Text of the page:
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.There are issues concerning other types of luck, as at first it seems it isinescapable in all areas of life, and so almost irrelevant to our conception of justice. Resultant luck (where decisions that initially looked positive hurt youas a result of luck) and circumstantial luck (luck that determines thecircumstances you make decisions in) are a part of our choice-makingprocesses. An objection could be raised that since luck influences almost allof our life, it is futile to try and eliminate its effects. The response to thiscriticism must appeal to a distinction between
brute luck 
and
option luck 
.Option luck is the kind that influences responsible decision-making, as we
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G.A.Cohen,
WhyNotSocialism? 
,(Princeton,NJ:PrincetonUniversityPress,2009)p13
3
KasperLippert‐Rasmussen,‘JusticeandBadLuck’,
StanfordEncyclopediaofPhilosophy 
,accessed10/11/11:
http://plato.stanford.edu/entries/justice-bad-luck/
 
SOC30001TopicsInPPE1615words7400472
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weigh up the pros and cons of any particular situation, before making aninformed choice whilst aware of the risks. This is comparable to the resultantand circumstantial luck described above: deliberate gambles. Brute luck onthe other hand is described by Dworkin as “a matter of how risks fall out thatare not in that sense deliberate gambles”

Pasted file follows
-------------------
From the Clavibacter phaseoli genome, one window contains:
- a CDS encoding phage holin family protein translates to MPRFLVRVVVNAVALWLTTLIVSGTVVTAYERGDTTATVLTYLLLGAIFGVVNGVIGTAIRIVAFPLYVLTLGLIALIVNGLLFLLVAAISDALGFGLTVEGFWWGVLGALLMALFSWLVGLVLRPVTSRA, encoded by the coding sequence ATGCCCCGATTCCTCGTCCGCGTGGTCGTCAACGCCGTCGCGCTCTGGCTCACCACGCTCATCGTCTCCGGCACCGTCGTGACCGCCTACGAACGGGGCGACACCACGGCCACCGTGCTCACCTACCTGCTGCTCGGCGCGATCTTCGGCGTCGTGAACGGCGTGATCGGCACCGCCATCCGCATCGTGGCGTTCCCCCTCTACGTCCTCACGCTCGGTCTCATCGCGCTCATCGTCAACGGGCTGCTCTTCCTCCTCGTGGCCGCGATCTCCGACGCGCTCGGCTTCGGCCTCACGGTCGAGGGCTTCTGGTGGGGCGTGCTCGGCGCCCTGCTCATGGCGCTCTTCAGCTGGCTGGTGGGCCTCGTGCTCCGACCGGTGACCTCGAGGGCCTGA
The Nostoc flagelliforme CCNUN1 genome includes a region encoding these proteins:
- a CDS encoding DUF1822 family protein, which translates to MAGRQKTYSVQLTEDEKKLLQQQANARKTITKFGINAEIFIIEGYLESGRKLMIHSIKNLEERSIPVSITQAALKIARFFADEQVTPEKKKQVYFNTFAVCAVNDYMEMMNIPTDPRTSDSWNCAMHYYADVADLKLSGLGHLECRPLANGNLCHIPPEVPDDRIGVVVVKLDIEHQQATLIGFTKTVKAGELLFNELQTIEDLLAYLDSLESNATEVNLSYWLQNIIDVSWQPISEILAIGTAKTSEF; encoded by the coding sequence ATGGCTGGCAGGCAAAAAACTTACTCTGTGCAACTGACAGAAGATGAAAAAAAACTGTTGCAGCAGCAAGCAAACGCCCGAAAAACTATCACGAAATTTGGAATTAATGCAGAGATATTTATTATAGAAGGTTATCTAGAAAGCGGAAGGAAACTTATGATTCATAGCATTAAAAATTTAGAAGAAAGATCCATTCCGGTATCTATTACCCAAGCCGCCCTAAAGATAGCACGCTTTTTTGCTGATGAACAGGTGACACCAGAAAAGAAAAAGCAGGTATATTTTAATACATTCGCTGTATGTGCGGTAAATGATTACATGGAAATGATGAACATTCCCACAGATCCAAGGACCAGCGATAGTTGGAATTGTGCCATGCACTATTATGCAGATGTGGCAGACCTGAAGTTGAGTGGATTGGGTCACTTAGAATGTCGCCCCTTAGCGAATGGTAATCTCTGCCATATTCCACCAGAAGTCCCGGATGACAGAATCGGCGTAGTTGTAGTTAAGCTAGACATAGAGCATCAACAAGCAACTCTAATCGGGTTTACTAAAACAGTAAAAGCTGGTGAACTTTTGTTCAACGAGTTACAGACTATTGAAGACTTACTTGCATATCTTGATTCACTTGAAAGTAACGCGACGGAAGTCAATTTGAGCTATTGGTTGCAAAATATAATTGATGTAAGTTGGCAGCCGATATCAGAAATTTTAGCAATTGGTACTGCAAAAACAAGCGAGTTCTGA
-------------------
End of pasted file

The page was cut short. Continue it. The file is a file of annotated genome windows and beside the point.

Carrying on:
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. Brute luck has nothing to do withdecision-making and is usually seen as
ʻ
unfair
ʼ
in comparison to fair gambles.Most people would not feel aggrieved or that an injustice had been done tothem if they did not win the lottery, but we might feel sympathy for, or want tohelp, somebody who suddenly contracted cancer. This distinction is important,as it allows luck egalitarians to maintain an element of random chance in asociety whilst eliminating unfair brute luck.Having established that inequalities due to luck, specifically brute luck,are unjust, and defended against the objection that luck is a part of life that weshould preserve, I will now justify why the above system of luck egalitarianismallows for vast inequalities due to responsible choice. It seems intuitively truethat we do not want to compensate people for mistakes they have willinglymade; absolute equality of outcome no matter the effort expended or choicesis not a particularly attractive system as it goes against notions of just deserts.It is unjust to reward someone for laziness or bad choices in the same waythat it is unjust for someone to be punished because they were born thewrong race, or with the wrong abilities. The idea behind luck egalitarianism isthat people should get what they deserve, which is attributed solely to the
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RonaldDworkin,
SovereignVirtue
(CambridgeMA:HarvardUniversityPress,2000)p73